The March Hare

The March Hare from Lewis Carrol's, "Alice's Adventures in Wonderland". Illustration by John Tenniel.

The March Hare from Lewis Carroll’s, Alice’s Adventures in Wonderland. Illustration by John Tenniel.

Far from the Perfect Circle of the Sky

The White Rabbit put on his spectacles. “Where shall I begin, please your Majesty?” he asked. “Begin at the beginning,” the King said gravely, ”and go on till you come to the end: then stop.” (L. Carroll)

The March hare has risen amidst the March thaw in search of spring. Soon the bounty of nature will be upon us as new growth and blossoms speak to us of new beginnings. So too the landscape of the Great War, upon the fields, towns, villages and cities will feature the cyclical joys of nature offering solace and colour to the weary eye turned grey to years of war. The hare will hop from burrow to burrow, hedgerow to hedgerow, garden to garden as men continue to feel the rasp of fragments hot burst from their barrels or shredded fragments that pierce the blue and smoke-filled ‘scape. The hare may be mad in his search for amour, une jeune fille but for soldiers there can only be thoughts of love, no new beginnings at this time. There is more war to come in the Spring of 1918.

On 21 March 1918 the Kaiser’s Battle…the German Spring Offensive on the Western Front commenced. With the addition of 500,000 troops newly released from the Russian Front, the German command was confident of victory. Still there would be nearly eight more months of war. And in that time a generation of hares would have its leverets, its youth, adolescence and maturity. The hare would continue to hop amidst the minds of men whose lives, like the sword of Damocles, hung “far from the perfect circle of the sky.”

The March Thaw
Edwin Curran – March 1918

On – turgid, bellowing – tramp the freshet rills
Heaped up with yellow wine, the winter’s brew.
Out-thrown, they choke and tumble from the hills,
And lash their tawny bodies, whipping through.
With flattened bells comes scudding purple rain;
The cold sky breaks and drenches out the snow.
Far from the perfect circle of the sky
The heavy winds lick off the boughs they blow;
And fields are cleansed for plows to slice again,
For April shall laugh downward by and by.

With purifying blasts the wind stalks out
And sweeps the carrion of winter on;
It prods the dank mists, stamps with jest about,
And sows the first blooms on the greening lawn.
Far up the planks of sky the winter’s dross
Goes driven to the north; her rank smells wave
In unseen humors to the icy pole.
The charwomen of the sky, with brushes, lave
And wash the fields for green , and rocks for moss,
And busily polish up the earth’s dull soul.

Did You Know?

Alice Liddell (1852 – 1934) was a young acquaintance of author Lewis Carroll (1832 – 1898) and may have been the inspiration for Carroll’s character Alice in Alice’s Adventures in Wonderland (1865). Alice married Reginald Hargreaves and the couple had three sons, Alan Knyveton Hargreaves, Leopold Reginald Hargreaves and Caryl Liddell Hargreaves.

Captain Alan Hargreaves DSO, age 33, was killed with the 2nd Battalion, Rifle Brigade 9 May 1915 and is buried at Le Trou Aid Post Cemetery, Fleurbaix, France.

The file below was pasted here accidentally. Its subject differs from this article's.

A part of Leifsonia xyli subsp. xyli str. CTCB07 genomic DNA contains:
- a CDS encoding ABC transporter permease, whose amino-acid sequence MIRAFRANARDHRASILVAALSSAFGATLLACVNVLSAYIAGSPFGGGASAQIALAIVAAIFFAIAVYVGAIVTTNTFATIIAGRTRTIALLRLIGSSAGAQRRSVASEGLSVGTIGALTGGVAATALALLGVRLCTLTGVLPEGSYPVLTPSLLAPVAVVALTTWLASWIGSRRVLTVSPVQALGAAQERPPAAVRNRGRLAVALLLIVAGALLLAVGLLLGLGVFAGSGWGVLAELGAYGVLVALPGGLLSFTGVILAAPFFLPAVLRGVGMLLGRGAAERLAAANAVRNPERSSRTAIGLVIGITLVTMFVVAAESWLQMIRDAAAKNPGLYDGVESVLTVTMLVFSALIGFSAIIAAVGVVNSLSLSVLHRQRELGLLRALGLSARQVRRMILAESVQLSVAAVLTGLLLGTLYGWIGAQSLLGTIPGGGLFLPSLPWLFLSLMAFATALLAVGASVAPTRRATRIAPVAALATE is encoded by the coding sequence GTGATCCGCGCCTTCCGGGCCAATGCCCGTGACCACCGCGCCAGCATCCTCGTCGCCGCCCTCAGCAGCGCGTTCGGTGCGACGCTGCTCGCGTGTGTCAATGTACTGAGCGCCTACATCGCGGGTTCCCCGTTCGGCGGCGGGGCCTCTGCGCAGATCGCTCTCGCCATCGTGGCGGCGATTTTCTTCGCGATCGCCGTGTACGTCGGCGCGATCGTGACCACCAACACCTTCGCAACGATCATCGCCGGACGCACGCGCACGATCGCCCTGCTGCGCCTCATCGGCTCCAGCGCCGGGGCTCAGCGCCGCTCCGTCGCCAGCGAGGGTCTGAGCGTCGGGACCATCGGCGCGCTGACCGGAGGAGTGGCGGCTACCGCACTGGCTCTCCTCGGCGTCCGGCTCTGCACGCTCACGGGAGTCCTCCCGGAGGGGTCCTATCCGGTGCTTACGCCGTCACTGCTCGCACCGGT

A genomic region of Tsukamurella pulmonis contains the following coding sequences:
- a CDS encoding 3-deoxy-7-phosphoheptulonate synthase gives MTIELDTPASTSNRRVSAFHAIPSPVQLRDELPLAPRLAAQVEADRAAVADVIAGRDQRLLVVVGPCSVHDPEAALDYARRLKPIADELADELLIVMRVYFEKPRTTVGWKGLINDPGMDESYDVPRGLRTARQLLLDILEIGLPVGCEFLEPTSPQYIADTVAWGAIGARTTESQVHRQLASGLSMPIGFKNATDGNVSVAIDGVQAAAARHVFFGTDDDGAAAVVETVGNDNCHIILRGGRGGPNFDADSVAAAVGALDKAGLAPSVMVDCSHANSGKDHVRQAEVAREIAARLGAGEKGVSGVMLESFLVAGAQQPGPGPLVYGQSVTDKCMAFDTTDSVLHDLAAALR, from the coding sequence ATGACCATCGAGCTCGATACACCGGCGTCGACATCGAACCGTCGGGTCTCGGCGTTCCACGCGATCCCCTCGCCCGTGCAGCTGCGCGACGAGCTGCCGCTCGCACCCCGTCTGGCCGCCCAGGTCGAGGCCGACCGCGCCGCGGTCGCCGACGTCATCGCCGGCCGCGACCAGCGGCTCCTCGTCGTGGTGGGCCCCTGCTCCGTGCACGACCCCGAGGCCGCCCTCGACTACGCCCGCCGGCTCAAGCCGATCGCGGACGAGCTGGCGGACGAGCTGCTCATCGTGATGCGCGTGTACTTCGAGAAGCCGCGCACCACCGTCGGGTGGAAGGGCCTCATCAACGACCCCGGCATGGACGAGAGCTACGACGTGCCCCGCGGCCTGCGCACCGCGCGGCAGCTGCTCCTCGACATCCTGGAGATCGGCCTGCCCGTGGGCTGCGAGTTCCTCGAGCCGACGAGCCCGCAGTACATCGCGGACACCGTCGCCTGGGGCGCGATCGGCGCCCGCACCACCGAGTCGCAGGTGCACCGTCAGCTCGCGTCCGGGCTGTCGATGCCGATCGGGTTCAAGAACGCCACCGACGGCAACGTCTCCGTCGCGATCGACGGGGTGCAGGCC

Captain Leopold Hargreaves MC, age 33, was killed serving with the Irish Guards, 25 September 1916 and is buried at Guillemont Road Cemetery, Guillemont, France.

About The Author

Paul has worked with the Paradigm Motion Picture Company since 2009 as producer, historian and research specialist. Paul first met Casey and Ian WIlliams of Paradigm in April 2007 at Ieper (Ypres), Belgium when ceremonies were being held for the re-dedication of the Vimy Memorial, France. Paul's sensitivity to film was developed at an early age seeing his first films at RCAF Zweibrucken, Germany and in Sardinia. Paul returned to Canada in 1967 and was further amazed by David Lean's "Lawrence of Arabia" and "Bridge on the River Kwai". Film captivated Paul and with time he became increasingly interested in storytelling, content development, character, direction, cinematography and soundtracks. At the University of Victoria, Paul studied and compared Japanese and Australian film and became interested in Australian film maker Peter Weir and his film "Gallipoli" (1981). Paul was entranced when he learned Weir had visited the beaches, ridges and ravines of the peninsula. The film "Gallipoli" alone led Paul on many journeys to sites of conflict in England, France, Belgium, Holland, Germany, Malta, Hawaii and Gallipoli. It was, however, when Paul watched documentary filmmaker Ken Burns, "The Civil War", that Paul understood how his own experience and insight could be effective and perhaps influential in film-making. Combining his knowledge of Museums and Archives, exhibitions and idea strategies with his film interests would be a natural progression. Paul thinks like a film-maker. His passion for history and storytelling brings to Paradigm an eye (and ear) to the keen and sensitive interests of; content development, the understanding of successful and relational use of collections, imagery and voice. Like Paul's favorite actor, Peter O'Toole, he believes in the adage “To deepen not broaden.” While on this path Paul always remembers his grandmother whose father did not return from the Great War and how his loss shaped her life and how her experience continues to guide him.


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